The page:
After scrambling to escape the impending Snowpocalypse that was about to hit Seattle in early February, I shuffled tiredly off the plane in Amsterdam and went to find the gate for my connecting flight to Tanzania. It was early in the morning. Thankfully, there was enough time to go freshen up, and even change clothes and prepare for the next nine hours in the air.
Afterward I slumped into a seat near the gate, and worked hard to fight off the mental fatigue that was already setting in. And that’s when I first noticed how loud it was. The area around the gate was buzzing with activity and conversation.
It was puzzling. Aren’t people as tired at 8am after coming off a red-eye as I am? I looked around. Small packs of travelers were huddled together at their seats or standing in circles chattering away. Fresh, crisp khaki and pale blue and green safari shirts and pants crinkled as feet shifted and paced restlessly. Guidebook spines creaked and pages fluttered. Then I realized: people were excited.
Undoubtedly several of my fellow travelers were setting out on their first safari, but I bet a lot of them were returning for their second or third African experience. Or maybe their sixth, like me.
And with that realization I admitted that even I was excited. Indeed, in the weeks prior I had been looking forward to this trip more than many of my past tours. Typically a trip nears and I start worrying about packing, wrapping up all the other work that requires attention, and maybe even fretting a bit about the success of a given trip and whether my clients (even the long-time ones who know and enjoy my tours) will be satisfied with this latest adventure.
But there’s something different about an Africa trip. Maybe because it’s THE classic safari destination. Maybe because one usually gets an opportunity to explore endless savannas or mile after mile of mysterious bush or thicket, and nearly all of it is teeming with wildlife. And big wildlife, to boot. Where else will you go to see many of the world’s largest, tallest and bitiest species hanging out together in one area?
If anything, Africa does a better job reminding us of what once was, before mankind encroached on all of the wilderness. Even if it’s a bit of an illusion at times—animals sometimes confined to a fenced-off private reserve with no place to migrate or establish new territory—we can at least still feel what life on the wider, wild plains once was like.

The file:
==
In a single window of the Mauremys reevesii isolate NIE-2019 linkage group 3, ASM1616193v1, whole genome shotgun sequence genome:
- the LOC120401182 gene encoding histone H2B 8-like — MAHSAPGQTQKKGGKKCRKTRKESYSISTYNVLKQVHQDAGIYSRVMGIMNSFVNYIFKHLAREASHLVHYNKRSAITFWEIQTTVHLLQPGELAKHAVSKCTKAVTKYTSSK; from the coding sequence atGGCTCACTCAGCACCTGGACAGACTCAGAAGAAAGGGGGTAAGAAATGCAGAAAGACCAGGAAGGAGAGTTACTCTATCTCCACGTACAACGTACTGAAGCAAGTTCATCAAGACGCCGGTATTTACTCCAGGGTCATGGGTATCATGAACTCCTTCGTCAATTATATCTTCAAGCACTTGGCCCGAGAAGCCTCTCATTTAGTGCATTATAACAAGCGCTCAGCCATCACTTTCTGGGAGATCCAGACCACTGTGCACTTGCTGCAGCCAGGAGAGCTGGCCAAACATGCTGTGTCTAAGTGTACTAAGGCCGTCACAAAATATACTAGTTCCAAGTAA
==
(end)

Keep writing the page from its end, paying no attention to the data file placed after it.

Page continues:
On a more personal level, Africa trips offer a welcome break from my usual fare. In Yellowstone we still get those wide open spaces where most of North America’s grander land mammals call the ecosystem home. But I’m usually behind the wheel all day (sometimes driving up to 15 hours on spring tours). On occasion we might get out and stretch our legs for roadside photo sessions or short walks—it’s hard to even call them hikes—but we’re at elevation, and it may be cold or buggy. Compare that to other trips I lead: Costa Rica and Chile feature a lot of walking, sometimes in challenging conditions in the hot, humid jungle or on the windy Patagonian steppe.
In Africa? Sure it can be hot at times, but we’re being driven around most of the day by our expert guides, in nicely-appointed vehicles. The breeze you feel while standing in one of those open top Land Cruisers is pretty nice, and the view of the surrounding landscape and wildlife ain’t bad either. And then there’s one of my favorite photo tour traditions: Breakfast in the Bush… a full spread of food laid out while the envious hyenas and zebras look on.
Now I’m making it sound like the African safari experience just appeals to my soft, lazier size. But I can live with that. It’s a change of pace, and the photo opportunities one gets on safari come with more frequency than just about anywhere else on the planet.
So yeah, I kicked off the year by hitting the reset button a bit in Africa after two-and-half years away. But it’s a heck of a way to start 2019.
Photos from my February Tanzania trip will be online soon! If you’re interested in hitting the reset button and joining me on an African safari, I am planning a trip to southern Africa in 2021 or 2022.